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Transmission and evolution of "Mycobacterium tuberculosis" studied by whole genome sequencing and single nucleotide polymorphism-typing

Stucki, David. Transmission and evolution of "Mycobacterium tuberculosis" studied by whole genome sequencing and single nucleotide polymorphism-typing. 2015, PhD Thesis, University of Basel, Faculty of Science.

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Official URL: http://edoc.unibas.ch/diss/DissB_11275

Abstract

Each year close to 9 million cases of tuberculosis (TB) are caused by bacteria of the Mycobacterium tuberculosis complex (MTBC). The genetic and phenotypic diversity of the pathogen has been underestimated for a long time. Recently, large-scale whole genome sequencing (WGS) became available and has revealed thousands of single nucleotide polymorphisms (SNPs). In contrast to other molecular markers, these SNPs can be used to construct robust phylogenies and to characterize the population structure of MTBC. WGS also shows great promise as the new method of choice for molecular epidemiology of TB. WGS has a higher discriminatory power than classical genotyping methods, and additionally allows for the studying of MTBC micro-evolution during chains of TB transmission. However, for both research and clinical applications, the costs of WGS are still high and the analytical challenges numerous. Routine application of WGS to large collections of MTBC isolates is not yet feasible. Particularly in settings where the burden of TB is highest, the capacities to generate and analyse WGS data are limited. Hence, innovative approaches are needed to identify the subset of MTBC isolates for which WGS brings the highest level of added value. Due to the strictly clonal nature of the MTBC, we can often use single mutations (i.e. SNPs) to identify isolates of a specific genotype. In this thesis, we first aimed at developing new, cost-effective strategies for MTBC strain classification based on SNP-typing. We then aimed at applying a combination of SNP-screening and targeted WGS to study the transmission and micro-evolution of MTBC in a local TB outbreak during 20 years. Third, we aimed at using a similar combination of SNP-typing and WGS to infer the global evolutionary scenario of one particular lineage of MTBC, Lineage 4, during historical times.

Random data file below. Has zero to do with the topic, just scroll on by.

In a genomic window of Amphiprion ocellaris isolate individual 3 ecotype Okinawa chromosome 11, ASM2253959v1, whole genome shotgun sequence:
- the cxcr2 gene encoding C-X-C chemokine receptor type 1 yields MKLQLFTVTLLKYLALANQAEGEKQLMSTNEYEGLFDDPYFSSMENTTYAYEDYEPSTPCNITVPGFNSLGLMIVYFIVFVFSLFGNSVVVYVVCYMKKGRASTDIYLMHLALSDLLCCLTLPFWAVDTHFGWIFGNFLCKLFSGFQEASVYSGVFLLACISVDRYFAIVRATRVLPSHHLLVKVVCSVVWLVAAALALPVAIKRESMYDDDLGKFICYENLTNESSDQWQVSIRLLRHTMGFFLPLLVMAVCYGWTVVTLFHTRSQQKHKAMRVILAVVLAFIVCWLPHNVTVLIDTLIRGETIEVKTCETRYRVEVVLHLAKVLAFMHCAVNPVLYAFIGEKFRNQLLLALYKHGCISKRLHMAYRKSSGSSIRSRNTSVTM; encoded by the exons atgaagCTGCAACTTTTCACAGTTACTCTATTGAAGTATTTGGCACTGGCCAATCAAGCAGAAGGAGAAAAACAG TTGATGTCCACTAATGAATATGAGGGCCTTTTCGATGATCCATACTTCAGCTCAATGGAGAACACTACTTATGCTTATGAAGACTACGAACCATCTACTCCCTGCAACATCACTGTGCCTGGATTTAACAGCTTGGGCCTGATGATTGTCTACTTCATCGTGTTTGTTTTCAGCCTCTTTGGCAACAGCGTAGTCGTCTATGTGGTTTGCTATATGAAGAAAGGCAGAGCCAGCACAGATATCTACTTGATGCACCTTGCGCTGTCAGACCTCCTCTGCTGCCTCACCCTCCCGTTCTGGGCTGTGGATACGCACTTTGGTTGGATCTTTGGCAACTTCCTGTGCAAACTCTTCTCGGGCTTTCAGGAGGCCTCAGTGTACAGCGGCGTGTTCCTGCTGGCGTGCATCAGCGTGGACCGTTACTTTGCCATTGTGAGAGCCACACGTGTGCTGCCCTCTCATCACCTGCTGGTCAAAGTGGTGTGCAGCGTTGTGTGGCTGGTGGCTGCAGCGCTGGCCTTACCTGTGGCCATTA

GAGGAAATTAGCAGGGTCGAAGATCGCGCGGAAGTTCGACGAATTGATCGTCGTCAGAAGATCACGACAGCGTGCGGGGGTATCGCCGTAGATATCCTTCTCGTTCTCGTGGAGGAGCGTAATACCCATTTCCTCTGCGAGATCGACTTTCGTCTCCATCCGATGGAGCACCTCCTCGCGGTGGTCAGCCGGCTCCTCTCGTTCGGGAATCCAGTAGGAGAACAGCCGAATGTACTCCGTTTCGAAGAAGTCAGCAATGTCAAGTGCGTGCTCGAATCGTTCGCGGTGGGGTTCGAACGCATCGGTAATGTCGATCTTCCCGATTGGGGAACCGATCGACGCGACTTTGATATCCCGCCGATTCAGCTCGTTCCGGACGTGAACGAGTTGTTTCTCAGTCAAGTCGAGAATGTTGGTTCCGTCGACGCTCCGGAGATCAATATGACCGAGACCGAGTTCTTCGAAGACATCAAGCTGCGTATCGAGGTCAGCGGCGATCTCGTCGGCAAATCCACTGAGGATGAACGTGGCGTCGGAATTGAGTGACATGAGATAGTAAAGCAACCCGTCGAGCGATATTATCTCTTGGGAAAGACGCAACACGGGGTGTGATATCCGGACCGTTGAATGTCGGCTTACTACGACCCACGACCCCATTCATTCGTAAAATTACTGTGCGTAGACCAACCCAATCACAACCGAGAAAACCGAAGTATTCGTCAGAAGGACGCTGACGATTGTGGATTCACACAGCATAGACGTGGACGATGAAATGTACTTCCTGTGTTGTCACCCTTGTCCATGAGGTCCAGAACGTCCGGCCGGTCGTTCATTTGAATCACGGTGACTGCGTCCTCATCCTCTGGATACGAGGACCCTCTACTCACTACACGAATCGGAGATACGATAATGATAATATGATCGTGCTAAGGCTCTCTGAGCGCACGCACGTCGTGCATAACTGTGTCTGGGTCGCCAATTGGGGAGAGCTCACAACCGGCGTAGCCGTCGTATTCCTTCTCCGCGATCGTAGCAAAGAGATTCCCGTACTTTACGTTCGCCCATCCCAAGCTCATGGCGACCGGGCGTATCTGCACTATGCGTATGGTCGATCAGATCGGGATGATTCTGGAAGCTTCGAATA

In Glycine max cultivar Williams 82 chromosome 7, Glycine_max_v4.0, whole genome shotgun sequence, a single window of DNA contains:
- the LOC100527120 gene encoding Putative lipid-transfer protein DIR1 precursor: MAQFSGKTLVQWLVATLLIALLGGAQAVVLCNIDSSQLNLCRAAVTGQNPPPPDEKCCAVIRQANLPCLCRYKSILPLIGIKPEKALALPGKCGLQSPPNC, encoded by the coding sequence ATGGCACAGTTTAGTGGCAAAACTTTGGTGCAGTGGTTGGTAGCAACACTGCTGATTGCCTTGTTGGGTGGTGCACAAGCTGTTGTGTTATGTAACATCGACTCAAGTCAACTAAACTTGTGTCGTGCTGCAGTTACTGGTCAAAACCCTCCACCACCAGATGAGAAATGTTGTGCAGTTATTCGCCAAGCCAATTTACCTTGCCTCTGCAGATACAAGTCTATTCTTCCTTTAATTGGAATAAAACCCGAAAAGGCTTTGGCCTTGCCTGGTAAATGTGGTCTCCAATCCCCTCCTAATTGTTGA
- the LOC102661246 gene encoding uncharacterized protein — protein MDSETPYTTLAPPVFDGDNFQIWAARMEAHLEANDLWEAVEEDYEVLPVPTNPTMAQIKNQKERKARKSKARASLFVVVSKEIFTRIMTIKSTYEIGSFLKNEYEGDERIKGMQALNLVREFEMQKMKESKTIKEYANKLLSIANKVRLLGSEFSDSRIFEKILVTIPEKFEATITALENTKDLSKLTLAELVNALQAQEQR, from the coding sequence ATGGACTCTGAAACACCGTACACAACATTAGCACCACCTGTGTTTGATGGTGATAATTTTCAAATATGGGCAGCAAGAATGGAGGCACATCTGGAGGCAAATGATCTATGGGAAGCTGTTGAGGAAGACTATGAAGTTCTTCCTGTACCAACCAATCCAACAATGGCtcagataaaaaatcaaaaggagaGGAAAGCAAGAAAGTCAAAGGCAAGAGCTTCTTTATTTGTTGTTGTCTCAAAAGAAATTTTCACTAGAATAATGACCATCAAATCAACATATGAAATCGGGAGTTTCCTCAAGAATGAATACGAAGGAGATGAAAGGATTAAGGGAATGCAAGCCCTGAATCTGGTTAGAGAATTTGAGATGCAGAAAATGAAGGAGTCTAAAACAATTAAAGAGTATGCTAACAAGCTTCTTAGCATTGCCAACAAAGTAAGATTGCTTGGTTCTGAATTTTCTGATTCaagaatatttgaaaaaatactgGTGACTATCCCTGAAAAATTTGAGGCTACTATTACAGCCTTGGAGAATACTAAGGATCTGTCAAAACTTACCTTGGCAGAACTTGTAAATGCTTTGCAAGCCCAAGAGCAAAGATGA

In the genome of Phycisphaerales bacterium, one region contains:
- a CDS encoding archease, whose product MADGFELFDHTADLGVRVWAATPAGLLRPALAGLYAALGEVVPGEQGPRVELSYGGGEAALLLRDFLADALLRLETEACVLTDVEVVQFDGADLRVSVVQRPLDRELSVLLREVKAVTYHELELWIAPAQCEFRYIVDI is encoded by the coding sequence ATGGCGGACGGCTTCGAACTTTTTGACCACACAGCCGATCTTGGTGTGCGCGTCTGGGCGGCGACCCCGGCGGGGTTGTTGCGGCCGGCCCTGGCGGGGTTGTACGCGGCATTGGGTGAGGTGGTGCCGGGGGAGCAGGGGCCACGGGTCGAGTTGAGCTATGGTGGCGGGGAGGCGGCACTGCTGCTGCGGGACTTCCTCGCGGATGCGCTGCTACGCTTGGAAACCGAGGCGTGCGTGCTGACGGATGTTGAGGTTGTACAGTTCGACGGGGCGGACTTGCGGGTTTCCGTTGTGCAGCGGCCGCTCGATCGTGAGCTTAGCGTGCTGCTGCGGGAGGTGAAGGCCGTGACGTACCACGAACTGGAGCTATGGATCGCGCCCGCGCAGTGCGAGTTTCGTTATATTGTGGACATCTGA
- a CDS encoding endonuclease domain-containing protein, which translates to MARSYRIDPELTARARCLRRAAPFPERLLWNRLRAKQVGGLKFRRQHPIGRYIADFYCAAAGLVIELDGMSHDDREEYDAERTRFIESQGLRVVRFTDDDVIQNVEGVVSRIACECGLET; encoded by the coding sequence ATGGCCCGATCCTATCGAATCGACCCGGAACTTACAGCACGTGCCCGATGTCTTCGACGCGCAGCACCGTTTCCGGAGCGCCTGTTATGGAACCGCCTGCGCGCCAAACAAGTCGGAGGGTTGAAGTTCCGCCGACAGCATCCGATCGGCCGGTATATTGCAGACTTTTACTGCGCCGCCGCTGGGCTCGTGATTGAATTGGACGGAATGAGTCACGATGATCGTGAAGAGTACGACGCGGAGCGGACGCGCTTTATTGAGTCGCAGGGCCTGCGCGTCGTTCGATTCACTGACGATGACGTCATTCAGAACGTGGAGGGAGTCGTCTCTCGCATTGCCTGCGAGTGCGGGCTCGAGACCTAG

Advisors:Gagneux, Sebastien
Committee Members:Niemann, Stefan
Faculties and Departments:09 Associated Institutions > Swiss Tropical and Public Health Institute (Swiss TPH) > Department of Medical Parasitology and Infection Biology > Tuberculosis Research (Gagneux)
Item Type:Thesis
Thesis no:11275
Bibsysno:Link to catalogue
Number of Pages:212 S.
Language:English
Identification Number:
Last Modified:30 Jun 2016 10:57
Deposited On:14 Jul 2015 12:37

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